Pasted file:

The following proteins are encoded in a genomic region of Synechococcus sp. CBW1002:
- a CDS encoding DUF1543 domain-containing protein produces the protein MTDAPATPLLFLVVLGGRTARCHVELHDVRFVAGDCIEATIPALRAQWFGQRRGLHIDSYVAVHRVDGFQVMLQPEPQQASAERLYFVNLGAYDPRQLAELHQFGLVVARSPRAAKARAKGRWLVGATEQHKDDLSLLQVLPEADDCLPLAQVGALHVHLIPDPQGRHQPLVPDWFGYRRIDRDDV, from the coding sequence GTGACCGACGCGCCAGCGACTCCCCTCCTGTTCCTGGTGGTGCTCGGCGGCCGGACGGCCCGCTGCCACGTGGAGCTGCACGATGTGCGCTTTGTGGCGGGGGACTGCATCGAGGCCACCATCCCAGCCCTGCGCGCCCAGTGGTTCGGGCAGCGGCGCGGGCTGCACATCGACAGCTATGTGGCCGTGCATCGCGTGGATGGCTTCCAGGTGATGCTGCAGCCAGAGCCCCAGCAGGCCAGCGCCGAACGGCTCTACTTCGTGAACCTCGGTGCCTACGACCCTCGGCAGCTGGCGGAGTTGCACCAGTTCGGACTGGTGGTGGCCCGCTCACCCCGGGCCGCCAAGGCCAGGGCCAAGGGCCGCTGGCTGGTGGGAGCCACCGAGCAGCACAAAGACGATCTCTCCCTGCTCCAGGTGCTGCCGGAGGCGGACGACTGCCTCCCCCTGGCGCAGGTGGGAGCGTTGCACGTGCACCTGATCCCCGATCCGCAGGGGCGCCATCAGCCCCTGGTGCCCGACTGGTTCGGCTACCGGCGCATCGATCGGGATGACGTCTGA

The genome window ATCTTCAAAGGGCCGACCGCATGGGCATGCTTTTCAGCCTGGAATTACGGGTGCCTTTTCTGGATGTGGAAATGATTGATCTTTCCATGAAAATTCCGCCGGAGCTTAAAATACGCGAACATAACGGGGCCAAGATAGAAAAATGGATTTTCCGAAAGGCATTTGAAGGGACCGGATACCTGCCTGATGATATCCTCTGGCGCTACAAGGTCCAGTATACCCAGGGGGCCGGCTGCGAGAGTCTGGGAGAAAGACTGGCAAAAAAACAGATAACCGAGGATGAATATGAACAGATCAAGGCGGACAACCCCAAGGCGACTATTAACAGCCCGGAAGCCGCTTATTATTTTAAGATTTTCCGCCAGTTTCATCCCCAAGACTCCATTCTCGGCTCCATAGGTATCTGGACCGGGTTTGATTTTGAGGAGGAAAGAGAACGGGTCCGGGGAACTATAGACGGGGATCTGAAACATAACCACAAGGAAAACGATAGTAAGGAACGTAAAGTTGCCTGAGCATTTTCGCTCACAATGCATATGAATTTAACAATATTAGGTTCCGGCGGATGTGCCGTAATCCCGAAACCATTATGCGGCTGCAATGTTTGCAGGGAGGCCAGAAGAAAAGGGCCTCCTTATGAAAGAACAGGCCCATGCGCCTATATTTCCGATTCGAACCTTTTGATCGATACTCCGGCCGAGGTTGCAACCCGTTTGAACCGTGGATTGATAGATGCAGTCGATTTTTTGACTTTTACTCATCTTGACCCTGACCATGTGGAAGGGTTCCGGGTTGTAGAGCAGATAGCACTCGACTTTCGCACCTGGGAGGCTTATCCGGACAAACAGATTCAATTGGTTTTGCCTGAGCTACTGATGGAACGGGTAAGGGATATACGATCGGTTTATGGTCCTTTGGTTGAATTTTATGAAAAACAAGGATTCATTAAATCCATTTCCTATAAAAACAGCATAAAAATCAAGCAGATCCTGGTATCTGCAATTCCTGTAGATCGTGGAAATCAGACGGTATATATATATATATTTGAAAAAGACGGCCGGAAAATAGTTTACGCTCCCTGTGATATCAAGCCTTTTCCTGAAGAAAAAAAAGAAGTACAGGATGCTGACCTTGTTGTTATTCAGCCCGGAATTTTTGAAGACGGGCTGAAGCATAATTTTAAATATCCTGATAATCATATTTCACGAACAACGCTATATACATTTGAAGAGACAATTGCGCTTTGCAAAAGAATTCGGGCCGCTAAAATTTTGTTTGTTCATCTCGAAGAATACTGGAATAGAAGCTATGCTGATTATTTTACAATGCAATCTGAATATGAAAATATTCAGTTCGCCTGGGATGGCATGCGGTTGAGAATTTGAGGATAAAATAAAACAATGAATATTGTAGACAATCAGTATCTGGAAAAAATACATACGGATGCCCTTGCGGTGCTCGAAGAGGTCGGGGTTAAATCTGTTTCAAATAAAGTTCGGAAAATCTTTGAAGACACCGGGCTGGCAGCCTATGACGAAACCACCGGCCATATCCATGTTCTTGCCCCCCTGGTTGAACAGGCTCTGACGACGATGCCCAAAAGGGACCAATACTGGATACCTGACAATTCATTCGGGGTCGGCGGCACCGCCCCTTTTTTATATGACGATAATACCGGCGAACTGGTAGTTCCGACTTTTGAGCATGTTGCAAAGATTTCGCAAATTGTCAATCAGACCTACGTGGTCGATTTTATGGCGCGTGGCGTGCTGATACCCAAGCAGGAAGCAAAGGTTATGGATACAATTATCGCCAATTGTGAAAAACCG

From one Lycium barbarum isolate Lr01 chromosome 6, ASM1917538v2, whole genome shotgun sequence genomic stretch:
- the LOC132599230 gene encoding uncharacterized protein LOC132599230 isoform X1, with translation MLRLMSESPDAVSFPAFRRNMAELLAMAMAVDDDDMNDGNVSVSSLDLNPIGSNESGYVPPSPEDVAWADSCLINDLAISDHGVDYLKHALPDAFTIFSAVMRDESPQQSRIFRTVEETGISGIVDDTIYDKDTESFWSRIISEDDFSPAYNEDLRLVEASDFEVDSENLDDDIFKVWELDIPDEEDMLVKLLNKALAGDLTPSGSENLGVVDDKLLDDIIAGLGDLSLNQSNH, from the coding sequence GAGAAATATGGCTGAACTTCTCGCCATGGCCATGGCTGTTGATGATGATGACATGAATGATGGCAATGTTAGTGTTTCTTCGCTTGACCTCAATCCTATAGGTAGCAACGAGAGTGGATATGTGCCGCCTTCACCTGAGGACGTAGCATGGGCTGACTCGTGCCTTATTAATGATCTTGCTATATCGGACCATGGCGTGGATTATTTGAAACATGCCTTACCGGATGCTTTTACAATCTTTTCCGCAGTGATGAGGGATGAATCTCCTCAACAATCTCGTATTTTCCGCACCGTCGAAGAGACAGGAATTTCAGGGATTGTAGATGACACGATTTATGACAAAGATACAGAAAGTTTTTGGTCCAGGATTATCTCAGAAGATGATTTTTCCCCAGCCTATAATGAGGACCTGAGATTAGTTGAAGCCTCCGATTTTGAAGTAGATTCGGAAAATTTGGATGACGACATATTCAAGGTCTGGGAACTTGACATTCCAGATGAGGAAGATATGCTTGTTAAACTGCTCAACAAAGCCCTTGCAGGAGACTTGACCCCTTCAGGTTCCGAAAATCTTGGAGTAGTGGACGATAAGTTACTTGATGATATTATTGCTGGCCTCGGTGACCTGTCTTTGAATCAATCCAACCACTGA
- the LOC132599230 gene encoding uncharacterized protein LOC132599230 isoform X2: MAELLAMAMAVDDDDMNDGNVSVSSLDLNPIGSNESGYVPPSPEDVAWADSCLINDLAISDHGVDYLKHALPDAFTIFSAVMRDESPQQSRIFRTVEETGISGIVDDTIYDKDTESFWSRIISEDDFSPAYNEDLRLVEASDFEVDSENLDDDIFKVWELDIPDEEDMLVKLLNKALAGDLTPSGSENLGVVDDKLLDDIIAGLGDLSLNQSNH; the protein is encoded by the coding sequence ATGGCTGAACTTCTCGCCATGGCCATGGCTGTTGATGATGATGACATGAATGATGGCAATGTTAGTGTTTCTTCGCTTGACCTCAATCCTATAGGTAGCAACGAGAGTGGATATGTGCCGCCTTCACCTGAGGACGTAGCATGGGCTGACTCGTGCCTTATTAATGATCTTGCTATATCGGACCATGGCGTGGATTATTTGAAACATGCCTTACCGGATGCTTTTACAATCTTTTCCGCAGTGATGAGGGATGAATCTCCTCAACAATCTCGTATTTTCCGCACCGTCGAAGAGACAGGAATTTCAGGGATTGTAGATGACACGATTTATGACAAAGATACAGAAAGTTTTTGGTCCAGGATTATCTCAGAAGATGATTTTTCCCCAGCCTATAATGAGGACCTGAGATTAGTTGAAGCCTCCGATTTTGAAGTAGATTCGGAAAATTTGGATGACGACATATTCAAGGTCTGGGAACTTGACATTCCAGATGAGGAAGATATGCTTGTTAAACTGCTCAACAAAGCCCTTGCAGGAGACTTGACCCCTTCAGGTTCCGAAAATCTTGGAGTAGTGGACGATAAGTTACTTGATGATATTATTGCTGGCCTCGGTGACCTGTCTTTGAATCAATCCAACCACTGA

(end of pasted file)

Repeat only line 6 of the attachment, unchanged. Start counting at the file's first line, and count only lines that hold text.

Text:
- the LOC132599230 gene encoding uncharacterized protein LOC132599230 isoform X2: MAELLAMAMAVDDDDMNDGNVSVSSLDLNPIGSNESGYVPPSPEDVAWADSCLINDLAISDHGVDYLKHALPDAFTIFSAVMRDESPQQSRIFRTVEETGISGIVDDTIYDKDTESFWSRIISEDDFSPAYNEDLRLVEASDFEVDSENLDDDIFKVWELDIPDEEDMLVKLLNKALAGDLTPSGSENLGVVDDKLLDDIIAGLGDLSLNQSNH; the protein is encoded by the coding sequence ATGGCTGAACTTCTCGCCATGGCCATGGCTGTTGATGATGATGACATGAATGATGGCAATGTTAGTGTTTCTTCGCTTGACCTCAATCCTATAGGTAGCAACGAGAGTGGATATGTGCCGCCTTCACCTGAGGACGTAGCATGGGCTGACTCGTGCCTTATTAATGATCTTGCTATATCGGACCATGGCGTGGATTATTTGAAACATGCCTTACCGGATGCTTTTACAATCTTTTCCGCAGTGATGAGGGATGAATCTCCTCAACAATCTCGTATTTTCCGCACCGTCGAAGAGACAGGAATTTCAGGGATTGTAGATGACACGATTTATGACAAAGATACAGAAAGTTTTTGGTCCAGGATTATCTCAGAAGATGATTTTTCCCCAGCCTATAATGAGGACCTGAGATTAGTTGAAGCCTCCGATTTTGAAGTAGATTCGGAAAATTTGGATGACGACATATTCAAGGTCTGGGAACTTGACATTCCAGATGAGGAAGATATGCTTGTTAAACTGCTCAACAAAGCCCTTGCAGGAGACTTGACCCCTTCAGGTTCCGAAAATCTTGGAGTAGTGGACGATAAGTTACTTGATGATATTATTGCTGGCCTCGGTGACCTGTCTTTGAATCAATCCAACCACTGA